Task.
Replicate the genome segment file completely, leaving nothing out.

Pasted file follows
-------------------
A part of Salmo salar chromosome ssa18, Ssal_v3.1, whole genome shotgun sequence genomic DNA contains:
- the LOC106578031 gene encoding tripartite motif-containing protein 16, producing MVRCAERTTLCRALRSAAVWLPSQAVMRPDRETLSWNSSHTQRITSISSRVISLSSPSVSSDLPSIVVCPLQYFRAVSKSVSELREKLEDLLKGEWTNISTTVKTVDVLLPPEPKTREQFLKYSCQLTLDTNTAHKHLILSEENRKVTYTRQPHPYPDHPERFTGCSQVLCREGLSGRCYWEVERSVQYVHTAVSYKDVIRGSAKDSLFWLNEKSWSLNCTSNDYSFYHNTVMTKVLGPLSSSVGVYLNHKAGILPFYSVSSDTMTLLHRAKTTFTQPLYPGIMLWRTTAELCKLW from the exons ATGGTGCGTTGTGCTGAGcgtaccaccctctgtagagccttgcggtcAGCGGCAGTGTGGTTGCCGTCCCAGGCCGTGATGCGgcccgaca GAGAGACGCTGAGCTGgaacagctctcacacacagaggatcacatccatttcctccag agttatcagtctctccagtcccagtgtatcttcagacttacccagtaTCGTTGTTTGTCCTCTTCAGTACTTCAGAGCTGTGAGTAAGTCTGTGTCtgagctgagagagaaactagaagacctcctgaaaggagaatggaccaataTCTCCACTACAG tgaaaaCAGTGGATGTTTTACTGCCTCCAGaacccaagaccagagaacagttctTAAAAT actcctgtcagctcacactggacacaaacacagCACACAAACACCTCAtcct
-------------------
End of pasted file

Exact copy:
A part of Salmo salar chromosome ssa18, Ssal_v3.1, whole genome shotgun sequence genomic DNA contains:
- the LOC106578031 gene encoding tripartite motif-containing protein 16, producing MVRCAERTTLCRALRSAAVWLPSQAVMRPDRETLSWNSSHTQRITSISSRVISLSSPSVSSDLPSIVVCPLQYFRAVSKSVSELREKLEDLLKGEWTNISTTVKTVDVLLPPEPKTREQFLKYSCQLTLDTNTAHKHLILSEENRKVTYTRQPHPYPDHPERFTGCSQVLCREGLSGRCYWEVERSVQYVHTAVSYKDVIRGSAKDSLFWLNEKSWSLNCTSNDYSFYHNTVMTKVLGPLSSSVGVYLNHKAGILPFYSVSSDTMTLLHRAKTTFTQPLYPGIMLWRTTAELCKLW from the exons ATGGTGCGTTGTGCTGAGcgtaccaccctctgtagagccttgcggtcAGCGGCAGTGTGGTTGCCGTCCCAGGCCGTGATGCGgcccgaca GAGAGACGCTGAGCTGgaacagctctcacacacagaggatcacatccatttcctccag agttatcagtctctccagtcccagtgtatcttcagacttacccagtaTCGTTGTTTGTCCTCTTCAGTACTTCAGAGCTGTGAGTAAGTCTGTGTCtgagctgagagagaaactagaagacctcctgaaaggagaatggaccaataTCTCCACTACAG tgaaaaCAGTGGATGTTTTACTGCCTCCAGaacccaagaccagagaacagttctTAAAAT actcctgtcagctcacactggacacaaacacagCACACAAACACCTCAtcct